Bad news for Deezer users: over 220+ million users' info exposed
If you're a user of the well-known music streaming app, you'll probably want to change your security details, or even consider switching after the Paris-based company admitted it was the target of a hacker attack that stole the data of approximately 229 million users back in 2019.
According to RestorePrivacy, the breach of the stolen data was first disclosed on November 6th last year in a hacker forum, where a user stated that they had stolen data from over 240 million music streaming users. Among the private information leaked we can find things such as name and surname, date of birth, email address, gender, location data, date of affiliation and user ID. The hacker published a list with the information of at least 5 million people and claimed to have another 60gb with the rest of the data.
Shortly after this information came to light, Deezer posted an official response on the subject, admitting the data breach and explaining that the data was stolen through an invasion of a third-party partner with which the company worked. "The data in question was manipulated by a third-party partner with whom we had worked and that had access to certain data. The data was not accessible from Deezer's systems. However, some data, including email addresses and certain data of some users, may have been accessed and potentially affected" they said. They also ensured that information regarding passwords or payment details were not leaked, but regardless of that, there is no doubt that the type of information violated is sensitive enough for users to be victims of fraud or impersonation.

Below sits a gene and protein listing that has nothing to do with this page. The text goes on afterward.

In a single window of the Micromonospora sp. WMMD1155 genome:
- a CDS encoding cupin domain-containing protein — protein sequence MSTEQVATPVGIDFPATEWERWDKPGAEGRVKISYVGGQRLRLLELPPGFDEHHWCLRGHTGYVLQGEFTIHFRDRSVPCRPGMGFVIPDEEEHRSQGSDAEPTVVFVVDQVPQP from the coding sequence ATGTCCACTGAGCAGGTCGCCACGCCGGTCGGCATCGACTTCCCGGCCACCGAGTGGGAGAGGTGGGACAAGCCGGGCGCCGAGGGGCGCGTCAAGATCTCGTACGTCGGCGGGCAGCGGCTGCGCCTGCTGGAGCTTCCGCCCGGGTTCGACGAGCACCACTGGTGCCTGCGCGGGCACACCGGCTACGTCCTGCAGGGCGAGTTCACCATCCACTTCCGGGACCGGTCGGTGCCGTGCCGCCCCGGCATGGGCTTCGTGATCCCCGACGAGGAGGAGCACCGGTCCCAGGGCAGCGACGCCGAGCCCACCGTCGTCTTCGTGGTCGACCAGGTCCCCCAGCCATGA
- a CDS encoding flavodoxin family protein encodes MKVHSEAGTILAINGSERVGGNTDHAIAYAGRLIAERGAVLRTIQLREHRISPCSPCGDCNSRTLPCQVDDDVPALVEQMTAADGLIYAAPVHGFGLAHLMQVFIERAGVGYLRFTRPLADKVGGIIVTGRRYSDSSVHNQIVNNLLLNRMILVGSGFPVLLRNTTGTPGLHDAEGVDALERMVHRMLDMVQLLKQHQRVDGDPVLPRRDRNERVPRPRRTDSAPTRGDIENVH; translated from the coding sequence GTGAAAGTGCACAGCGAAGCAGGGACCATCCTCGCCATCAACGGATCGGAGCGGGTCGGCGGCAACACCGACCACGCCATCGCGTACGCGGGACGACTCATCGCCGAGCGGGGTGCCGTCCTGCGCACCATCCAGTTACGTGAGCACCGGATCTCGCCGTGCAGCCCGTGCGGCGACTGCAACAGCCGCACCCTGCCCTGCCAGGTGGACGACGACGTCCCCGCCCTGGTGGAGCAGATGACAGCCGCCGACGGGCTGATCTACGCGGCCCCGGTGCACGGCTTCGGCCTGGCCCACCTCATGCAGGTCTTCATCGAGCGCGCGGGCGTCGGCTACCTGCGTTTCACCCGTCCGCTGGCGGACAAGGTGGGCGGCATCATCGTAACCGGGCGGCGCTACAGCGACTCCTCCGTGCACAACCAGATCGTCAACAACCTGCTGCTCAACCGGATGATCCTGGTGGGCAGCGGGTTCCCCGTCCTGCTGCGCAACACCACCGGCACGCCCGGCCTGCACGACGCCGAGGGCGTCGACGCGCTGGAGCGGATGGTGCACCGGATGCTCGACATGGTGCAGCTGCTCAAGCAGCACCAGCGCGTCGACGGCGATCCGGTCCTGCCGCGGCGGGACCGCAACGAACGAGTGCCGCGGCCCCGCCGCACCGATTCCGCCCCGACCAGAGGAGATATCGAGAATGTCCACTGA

If this wasn't enough reason for its users to consider looking for other alternatives to Deezer, let's remember that just a few months ago the platform announced the end of its free plan until January 23 in some countries with their highest user base, such as Chile, Peru and Colombia, which leaves the app at a disadvantage compared to other services like Spotify or Tidal.
We recommend that you not only change your Deezer credentials even if you haven't been using it for a while, but always use Two-factor authentication (2FA) on all the services you use (whenever it's available). You can also keep an eye on services like Have I been pwned? and other Data Breach Tools to keep up to date on your data that has been compromised in a massive data breach. Finally, remember to use a Password Manager like 1Password to increase the security level of your passwords and renew them often.